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You know the feeling: You’ve got planting or harvesting to do, and one of your machines has decided this is the day it wants a break. You’ve got a narrow window to get this done, and you’re already running on a razor-thin margin. If you don’t get this crop in, that’s a huge lost profit for yourself and the farm. It’s also another hit in the food supply chain, which, we can admit, needs all the help it can get these days.

The bottom line is, whether it’s a leaky gasket, a crack in a pipe, or engine difficulties, one thing is certain – you need that unit repaired and back at work.

If you’re running a bigger operation, you might well have hundreds of vehicles – an entire fleet to tend to. If any one of those machines breaks down, you could be in serious trouble. So how can you keep them operating in top condition and help prevent costly breakdowns?

We’ve put together these four tips to help keep your machinery in top condition and prevent the catastrophic breakdowns that can cost you days or weeks.

Read on for more!

HANDLE PM WORK TO STAY ON TRACK

Pretty much every piece of equipment you own needs preventive maintenance at some point in its life. You probably run occasional virus scans on your computer, or change the oil in your car, right? That’s preventive maintenance in a nutshell.

Performing necessary maintenance doesn’t just lessen the chance of a catastrophic and costly breakdown; it also lengthens the lifespan of your equipment.

We admit we don’t always write for farmers, but we’ve got a lot of experience in the pitfalls and perils accompanying trucks that aren’t properly maintained. Every minute a big rig spends on the side of the road instead of on the road is lost revenue. It works the same way for your farm; you need your equipment to be functioning and safe for those who use it. That’s why we push PM work. You need to maintain your machinery for it to operate correctly. Think oil changes, spark plug care, and all the necessary maintenance you’d perform on any other vehicle.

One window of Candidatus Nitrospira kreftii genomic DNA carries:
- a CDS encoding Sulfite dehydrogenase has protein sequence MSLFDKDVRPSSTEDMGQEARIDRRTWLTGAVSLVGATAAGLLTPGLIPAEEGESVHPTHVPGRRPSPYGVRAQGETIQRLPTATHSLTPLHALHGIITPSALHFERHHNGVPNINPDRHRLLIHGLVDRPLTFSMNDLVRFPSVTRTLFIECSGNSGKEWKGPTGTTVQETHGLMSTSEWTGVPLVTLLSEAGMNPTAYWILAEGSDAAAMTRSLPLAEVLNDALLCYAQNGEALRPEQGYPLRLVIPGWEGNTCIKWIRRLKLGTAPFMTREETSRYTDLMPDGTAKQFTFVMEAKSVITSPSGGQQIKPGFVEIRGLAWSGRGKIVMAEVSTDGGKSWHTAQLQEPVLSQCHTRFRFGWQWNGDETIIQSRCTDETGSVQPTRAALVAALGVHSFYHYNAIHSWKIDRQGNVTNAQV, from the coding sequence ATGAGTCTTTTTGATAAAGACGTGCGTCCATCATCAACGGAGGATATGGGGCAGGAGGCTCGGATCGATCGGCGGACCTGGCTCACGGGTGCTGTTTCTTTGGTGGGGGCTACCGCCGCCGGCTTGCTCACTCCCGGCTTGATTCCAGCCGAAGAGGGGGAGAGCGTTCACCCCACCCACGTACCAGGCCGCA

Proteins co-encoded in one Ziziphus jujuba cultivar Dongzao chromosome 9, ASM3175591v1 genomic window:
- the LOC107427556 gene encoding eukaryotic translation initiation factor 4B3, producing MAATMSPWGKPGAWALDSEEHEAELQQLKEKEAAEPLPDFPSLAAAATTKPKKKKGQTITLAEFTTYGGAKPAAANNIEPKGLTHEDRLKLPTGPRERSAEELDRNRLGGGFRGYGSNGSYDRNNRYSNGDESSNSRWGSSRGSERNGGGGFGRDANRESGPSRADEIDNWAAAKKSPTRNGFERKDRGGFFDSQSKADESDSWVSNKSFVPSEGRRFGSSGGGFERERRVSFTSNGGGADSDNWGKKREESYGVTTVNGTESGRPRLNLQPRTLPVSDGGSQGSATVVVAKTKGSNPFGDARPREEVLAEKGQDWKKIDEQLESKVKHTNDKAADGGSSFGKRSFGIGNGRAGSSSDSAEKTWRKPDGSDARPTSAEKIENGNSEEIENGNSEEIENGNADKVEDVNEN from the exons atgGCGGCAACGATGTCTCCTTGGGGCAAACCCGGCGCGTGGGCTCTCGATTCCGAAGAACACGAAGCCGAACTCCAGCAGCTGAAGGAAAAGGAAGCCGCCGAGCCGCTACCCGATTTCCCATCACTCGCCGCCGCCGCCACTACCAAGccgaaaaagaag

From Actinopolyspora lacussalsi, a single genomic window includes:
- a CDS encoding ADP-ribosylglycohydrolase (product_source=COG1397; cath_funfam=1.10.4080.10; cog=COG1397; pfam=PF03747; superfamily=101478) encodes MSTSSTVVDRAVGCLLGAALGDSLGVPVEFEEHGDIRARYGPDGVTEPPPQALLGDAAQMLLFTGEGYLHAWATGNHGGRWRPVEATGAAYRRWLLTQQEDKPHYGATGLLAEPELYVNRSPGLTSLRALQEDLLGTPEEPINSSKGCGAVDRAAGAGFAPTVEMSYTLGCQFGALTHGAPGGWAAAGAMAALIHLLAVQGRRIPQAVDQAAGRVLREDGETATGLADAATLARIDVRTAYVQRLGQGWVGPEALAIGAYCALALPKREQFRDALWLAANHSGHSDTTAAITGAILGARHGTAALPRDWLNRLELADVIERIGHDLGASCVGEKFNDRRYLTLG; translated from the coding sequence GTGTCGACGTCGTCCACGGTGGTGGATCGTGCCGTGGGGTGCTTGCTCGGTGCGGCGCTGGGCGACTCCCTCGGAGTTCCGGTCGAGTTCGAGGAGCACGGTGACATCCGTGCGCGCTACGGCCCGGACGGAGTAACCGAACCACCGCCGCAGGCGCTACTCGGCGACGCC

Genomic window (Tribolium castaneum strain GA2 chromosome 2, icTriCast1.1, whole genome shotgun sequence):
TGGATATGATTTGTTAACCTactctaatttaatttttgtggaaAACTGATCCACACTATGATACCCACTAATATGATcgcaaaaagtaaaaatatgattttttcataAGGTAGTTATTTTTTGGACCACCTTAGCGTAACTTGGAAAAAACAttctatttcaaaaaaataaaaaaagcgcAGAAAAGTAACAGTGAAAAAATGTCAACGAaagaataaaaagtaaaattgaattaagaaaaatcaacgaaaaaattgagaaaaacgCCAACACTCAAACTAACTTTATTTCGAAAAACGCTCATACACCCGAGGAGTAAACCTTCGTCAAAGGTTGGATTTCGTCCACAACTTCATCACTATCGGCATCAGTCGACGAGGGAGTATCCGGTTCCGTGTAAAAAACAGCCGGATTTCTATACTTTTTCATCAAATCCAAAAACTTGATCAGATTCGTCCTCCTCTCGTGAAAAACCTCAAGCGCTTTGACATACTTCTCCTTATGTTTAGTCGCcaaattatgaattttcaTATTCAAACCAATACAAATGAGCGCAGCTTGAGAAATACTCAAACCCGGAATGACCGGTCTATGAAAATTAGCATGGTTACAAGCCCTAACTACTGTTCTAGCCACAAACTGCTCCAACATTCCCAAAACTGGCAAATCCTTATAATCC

Not only will you be keeping the actual machinery in good working order; every time you open up the equipment to take a look, you’re giving yourself or a tech a chance to see what’s going on. This is where they’ll notice other parts that may be wearing out or small problems that could, given time, become large. By getting ahead of problems, you’re minimizing potential downtime.

KEEP A DIESEL TECH ON-SITE

We admit this particular tip might not be appealing to a smaller farm with just a few pieces of equipment. But those of you with larger fleets, listen up: If you’ve got the financial means for an additional hire, think about bringing on a part-time or full-time diesel tech.

This can save you a lot of time and expense if something breaks down during your busiest season (which, coincidentally, is also usually the repair shop’s busiest season!).

Keeping a diesel tech on staff is basically like having an on-site repair shop. They’ll handle all the PM work, which as we noted can greatly extend the life of your equipment. If something does go wrong, they’ll be right there to make the repair. Easy access to this kind of know-how means safer, more functional equipment for everyone.